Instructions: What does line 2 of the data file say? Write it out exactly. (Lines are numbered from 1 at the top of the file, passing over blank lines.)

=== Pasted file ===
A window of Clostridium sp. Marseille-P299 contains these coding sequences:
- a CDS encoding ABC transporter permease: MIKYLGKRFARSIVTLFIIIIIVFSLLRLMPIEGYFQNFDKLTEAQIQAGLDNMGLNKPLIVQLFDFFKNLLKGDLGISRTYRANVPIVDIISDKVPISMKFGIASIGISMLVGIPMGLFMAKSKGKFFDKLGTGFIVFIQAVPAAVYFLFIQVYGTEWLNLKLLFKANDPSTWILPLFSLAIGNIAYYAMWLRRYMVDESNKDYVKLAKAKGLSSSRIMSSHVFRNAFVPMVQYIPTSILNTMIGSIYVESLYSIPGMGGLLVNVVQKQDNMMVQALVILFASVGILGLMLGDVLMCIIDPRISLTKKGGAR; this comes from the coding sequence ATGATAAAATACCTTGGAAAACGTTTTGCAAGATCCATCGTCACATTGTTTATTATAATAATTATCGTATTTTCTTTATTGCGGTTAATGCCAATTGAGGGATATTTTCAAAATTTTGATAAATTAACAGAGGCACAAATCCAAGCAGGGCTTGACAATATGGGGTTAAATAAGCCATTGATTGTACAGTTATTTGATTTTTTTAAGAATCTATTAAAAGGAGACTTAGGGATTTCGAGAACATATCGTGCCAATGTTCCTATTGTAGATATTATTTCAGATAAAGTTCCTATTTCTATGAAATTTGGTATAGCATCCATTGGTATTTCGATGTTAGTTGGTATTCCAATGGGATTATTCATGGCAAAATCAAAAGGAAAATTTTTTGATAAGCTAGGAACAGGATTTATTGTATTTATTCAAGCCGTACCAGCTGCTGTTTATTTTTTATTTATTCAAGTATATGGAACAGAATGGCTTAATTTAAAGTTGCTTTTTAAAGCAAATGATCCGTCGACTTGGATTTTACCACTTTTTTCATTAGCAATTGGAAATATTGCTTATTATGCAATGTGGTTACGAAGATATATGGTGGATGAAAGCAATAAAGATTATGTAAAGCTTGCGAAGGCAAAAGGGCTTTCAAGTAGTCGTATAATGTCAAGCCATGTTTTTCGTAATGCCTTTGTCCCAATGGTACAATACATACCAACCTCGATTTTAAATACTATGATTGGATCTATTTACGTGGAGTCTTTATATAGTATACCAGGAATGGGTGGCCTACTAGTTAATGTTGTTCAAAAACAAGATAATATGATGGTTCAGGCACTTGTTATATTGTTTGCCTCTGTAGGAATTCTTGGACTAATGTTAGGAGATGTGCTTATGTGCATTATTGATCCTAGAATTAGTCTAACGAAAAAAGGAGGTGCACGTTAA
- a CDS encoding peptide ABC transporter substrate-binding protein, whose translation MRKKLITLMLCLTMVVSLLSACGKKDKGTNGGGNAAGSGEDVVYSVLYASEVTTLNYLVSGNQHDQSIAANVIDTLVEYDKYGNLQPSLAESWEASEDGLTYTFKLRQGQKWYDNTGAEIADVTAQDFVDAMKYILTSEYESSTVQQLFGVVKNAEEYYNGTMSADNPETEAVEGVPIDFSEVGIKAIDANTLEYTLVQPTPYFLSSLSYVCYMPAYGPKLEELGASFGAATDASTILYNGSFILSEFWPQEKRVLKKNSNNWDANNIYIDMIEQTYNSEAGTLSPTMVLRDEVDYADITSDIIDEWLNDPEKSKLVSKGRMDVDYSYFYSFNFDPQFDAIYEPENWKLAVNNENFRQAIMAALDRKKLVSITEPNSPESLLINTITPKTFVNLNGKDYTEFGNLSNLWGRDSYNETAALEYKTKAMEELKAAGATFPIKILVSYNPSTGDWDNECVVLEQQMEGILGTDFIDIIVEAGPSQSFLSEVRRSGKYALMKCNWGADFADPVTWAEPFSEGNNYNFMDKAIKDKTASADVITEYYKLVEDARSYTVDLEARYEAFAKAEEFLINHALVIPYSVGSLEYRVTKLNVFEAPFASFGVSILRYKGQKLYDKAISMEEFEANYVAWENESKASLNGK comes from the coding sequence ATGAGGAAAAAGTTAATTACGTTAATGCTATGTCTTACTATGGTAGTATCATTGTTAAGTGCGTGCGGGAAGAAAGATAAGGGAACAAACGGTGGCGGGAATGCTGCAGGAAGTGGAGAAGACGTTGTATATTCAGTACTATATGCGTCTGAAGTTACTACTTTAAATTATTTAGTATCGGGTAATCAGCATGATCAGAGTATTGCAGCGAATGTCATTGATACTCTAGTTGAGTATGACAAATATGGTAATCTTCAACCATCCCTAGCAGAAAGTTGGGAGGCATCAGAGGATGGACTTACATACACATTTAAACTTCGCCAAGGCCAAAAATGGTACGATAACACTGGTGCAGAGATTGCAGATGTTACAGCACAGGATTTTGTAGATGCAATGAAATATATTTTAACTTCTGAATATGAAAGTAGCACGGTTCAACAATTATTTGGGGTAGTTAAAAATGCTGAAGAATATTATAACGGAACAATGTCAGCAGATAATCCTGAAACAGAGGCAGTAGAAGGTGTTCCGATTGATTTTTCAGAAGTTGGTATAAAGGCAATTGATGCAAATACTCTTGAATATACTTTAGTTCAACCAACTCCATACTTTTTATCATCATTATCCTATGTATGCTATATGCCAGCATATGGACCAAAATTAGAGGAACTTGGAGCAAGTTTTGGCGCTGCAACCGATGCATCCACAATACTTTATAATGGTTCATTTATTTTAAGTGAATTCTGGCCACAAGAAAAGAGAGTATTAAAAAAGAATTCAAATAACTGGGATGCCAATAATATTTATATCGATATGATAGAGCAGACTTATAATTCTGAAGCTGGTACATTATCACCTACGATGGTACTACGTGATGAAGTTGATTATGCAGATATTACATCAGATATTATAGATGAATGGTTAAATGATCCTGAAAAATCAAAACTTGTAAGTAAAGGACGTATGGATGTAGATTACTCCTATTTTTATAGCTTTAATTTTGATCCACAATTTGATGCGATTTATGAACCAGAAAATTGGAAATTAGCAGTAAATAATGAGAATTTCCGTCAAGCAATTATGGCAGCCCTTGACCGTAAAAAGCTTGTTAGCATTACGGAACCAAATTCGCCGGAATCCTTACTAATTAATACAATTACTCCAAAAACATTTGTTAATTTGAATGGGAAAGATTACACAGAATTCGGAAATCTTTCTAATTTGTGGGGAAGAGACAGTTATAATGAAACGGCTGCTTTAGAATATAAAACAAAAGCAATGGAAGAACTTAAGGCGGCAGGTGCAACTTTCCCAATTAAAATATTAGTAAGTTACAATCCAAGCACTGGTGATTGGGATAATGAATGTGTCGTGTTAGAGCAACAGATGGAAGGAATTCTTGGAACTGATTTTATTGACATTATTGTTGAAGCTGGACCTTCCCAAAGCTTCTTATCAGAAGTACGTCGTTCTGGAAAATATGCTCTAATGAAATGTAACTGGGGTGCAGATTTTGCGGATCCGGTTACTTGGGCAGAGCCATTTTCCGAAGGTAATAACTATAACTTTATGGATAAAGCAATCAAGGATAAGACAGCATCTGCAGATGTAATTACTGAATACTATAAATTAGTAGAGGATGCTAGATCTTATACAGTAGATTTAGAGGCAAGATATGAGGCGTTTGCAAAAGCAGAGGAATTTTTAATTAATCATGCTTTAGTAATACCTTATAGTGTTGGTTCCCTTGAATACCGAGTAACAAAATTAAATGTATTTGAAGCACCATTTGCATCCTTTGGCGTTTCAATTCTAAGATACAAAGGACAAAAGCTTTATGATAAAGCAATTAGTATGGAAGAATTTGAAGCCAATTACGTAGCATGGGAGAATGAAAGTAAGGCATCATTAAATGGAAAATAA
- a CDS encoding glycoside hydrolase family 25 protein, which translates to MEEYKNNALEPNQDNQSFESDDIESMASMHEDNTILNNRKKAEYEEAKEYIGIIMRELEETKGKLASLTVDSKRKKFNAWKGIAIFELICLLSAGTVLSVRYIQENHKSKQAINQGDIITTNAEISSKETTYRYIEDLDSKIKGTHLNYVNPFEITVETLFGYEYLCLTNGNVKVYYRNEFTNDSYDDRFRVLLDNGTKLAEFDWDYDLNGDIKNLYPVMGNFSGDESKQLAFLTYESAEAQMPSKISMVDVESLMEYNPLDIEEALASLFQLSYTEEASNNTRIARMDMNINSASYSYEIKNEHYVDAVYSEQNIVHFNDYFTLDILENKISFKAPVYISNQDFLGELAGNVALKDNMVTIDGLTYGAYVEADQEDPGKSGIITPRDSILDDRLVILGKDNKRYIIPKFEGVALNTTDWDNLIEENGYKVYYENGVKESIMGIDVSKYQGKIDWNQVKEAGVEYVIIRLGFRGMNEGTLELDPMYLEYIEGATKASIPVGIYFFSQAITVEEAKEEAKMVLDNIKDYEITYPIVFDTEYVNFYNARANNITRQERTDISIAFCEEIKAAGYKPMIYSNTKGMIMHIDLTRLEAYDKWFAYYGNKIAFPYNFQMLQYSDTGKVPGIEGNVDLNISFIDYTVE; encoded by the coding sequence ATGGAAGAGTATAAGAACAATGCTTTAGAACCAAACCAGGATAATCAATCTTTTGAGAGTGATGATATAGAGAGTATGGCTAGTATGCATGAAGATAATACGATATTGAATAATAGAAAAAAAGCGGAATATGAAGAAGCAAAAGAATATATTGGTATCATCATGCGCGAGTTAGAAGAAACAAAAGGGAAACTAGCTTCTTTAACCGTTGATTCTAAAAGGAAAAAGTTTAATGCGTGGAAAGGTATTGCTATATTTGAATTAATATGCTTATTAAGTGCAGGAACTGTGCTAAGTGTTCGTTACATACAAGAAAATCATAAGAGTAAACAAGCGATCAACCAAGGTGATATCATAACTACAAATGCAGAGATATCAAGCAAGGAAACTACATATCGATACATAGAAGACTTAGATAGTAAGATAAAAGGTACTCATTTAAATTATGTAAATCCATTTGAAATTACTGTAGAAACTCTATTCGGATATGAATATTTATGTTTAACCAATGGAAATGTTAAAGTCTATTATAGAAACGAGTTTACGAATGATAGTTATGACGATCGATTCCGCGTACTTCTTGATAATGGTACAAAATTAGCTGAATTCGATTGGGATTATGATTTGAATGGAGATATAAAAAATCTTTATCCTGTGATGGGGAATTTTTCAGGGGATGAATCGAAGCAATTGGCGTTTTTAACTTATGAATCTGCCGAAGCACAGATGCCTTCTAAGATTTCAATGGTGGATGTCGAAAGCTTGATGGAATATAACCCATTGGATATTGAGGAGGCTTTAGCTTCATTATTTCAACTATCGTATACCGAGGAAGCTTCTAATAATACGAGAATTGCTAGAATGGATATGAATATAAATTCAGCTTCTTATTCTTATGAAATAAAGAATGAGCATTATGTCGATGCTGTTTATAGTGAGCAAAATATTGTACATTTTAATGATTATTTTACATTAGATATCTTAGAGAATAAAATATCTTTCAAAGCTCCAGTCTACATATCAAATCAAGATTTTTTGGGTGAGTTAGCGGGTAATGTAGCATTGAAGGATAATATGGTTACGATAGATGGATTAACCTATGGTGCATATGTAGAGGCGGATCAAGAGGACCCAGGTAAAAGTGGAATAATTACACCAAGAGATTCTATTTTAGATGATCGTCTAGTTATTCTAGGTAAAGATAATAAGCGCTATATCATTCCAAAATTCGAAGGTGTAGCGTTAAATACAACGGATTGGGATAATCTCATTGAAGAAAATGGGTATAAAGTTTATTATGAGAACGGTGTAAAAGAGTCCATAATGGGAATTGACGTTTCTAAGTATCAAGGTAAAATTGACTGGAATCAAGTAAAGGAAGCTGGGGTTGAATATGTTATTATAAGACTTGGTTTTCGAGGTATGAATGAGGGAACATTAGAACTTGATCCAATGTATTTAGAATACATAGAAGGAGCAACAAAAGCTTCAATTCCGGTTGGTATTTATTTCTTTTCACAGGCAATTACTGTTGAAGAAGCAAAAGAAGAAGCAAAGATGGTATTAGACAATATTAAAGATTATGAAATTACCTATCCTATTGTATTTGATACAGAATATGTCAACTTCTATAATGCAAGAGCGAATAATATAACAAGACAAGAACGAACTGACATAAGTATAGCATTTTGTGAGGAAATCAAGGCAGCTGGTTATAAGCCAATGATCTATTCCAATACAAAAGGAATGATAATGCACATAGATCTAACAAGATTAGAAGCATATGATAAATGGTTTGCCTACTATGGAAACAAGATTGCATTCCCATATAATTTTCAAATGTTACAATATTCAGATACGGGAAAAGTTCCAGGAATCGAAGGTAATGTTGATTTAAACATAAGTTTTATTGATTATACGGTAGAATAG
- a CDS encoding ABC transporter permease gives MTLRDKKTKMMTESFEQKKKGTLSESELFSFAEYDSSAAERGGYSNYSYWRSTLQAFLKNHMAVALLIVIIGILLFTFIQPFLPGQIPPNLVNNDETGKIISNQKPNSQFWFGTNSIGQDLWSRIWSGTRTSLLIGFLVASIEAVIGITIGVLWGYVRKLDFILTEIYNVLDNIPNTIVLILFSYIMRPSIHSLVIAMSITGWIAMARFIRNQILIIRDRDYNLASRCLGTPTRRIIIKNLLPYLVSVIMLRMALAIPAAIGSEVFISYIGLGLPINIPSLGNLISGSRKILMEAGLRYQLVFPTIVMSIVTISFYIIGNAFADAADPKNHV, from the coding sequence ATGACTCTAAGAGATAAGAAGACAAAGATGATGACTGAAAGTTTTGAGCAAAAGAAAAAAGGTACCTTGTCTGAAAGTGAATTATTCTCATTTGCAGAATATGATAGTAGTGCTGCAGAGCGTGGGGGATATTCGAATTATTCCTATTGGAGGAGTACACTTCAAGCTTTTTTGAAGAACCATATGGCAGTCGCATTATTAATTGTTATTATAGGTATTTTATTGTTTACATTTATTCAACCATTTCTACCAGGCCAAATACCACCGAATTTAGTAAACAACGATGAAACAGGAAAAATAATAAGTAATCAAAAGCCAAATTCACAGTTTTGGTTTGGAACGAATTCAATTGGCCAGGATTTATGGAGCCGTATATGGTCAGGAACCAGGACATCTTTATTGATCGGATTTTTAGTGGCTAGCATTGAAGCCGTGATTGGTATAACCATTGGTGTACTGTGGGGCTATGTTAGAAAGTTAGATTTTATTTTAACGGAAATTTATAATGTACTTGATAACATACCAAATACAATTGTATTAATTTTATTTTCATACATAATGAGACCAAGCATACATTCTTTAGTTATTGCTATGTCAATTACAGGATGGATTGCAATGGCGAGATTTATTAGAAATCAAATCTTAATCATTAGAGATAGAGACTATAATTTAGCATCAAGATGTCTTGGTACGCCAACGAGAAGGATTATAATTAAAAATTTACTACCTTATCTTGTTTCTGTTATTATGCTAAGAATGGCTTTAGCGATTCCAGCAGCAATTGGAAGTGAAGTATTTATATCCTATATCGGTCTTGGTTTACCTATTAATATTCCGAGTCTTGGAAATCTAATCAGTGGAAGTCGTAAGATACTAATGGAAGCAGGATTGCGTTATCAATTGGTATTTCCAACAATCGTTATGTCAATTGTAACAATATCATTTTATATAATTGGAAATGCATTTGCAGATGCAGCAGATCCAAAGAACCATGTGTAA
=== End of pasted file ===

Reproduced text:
- a CDS encoding ABC transporter permease: MIKYLGKRFARSIVTLFIIIIIVFSLLRLMPIEGYFQNFDKLTEAQIQAGLDNMGLNKPLIVQLFDFFKNLLKGDLGISRTYRANVPIVDIISDKVPISMKFGIASIGISMLVGIPMGLFMAKSKGKFFDKLGTGFIVFIQAVPAAVYFLFIQVYGTEWLNLKLLFKANDPSTWILPLFSLAIGNIAYYAMWLRRYMVDESNKDYVKLAKAKGLSSSRIMSSHVFRNAFVPMVQYIPTSILNTMIGSIYVESLYSIPGMGGLLVNVVQKQDNMMVQALVILFASVGILGLMLGDVLMCIIDPRISLTKKGGAR; this comes from the coding sequence ATGATAAAATACCTTGGAAAACGTTTTGCAAGATCCATCGTCACATTGTTTATTATAATAATTATCGTATTTTCTTTATTGCGGTTAATGCCAATTGAGGGATATTTTCAAAATTTTGATAAATTAACAGAGGCACAAATCCAAGCAGGGCTTGACAATATGGGGTTAAATAAGCCATTGATTGTACAGTTATTTGATTTTTTTAAGAATCTATTAAAAGGAGACTTAGGGATTTCGAGAACATATCGTGCCAATGTTCCTATTGTAGATATTATTTCAGATAAAGTTCCTATTTCTATGAAATTTGGTATAGCATCCATTGGTATTTCGATGTTAGTTGGTATTCCAATGGGATTATTCATGGCAAAATCAAAAGGAAAATTTTTTGATAAGCTAGGAACAGGATTTATTGTATTTATTCAAGCCGTACCAGCTGCTGTTTATTTTTTATTTATTCAAGTATATGGAACAGAATGGCTTAATTTAAAGTTGCTTTTTAAAGCAAATGATCCGTCGACTTGGATTTTACCACTTTTTTCATTAGCAATTGGAAATATTGCTTATTATGCAATGTGGTTACGAAGATATATGGTGGATGAAAGCAATAAAGATTATGTAAAGCTTGCGAAGGCAAAAGGGCTTTCAAGTAGTCGTATAATGTCAAGCCATGTTTTTCGTAATGCCTTTGTCCCAATGGTACAATACATACCAACCTCGATTTTAAATACTATGATTGGATCTATTTACGTGGAGTCTTTATATAGTATACCAGGAATGGGTGGCCTACTAGTTAATGTTGTTCAAAAACAAGATAATATGATGGTTCAGGCACTTGTTATATTGTTTGCCTCTGTAGGAATTCTTGGACTAATGTTAGGAGATGTGCTTATGTGCATTATTGATCCTAGAATTAGTCTAACGAAAAAAGGAGGTGCACGTTAA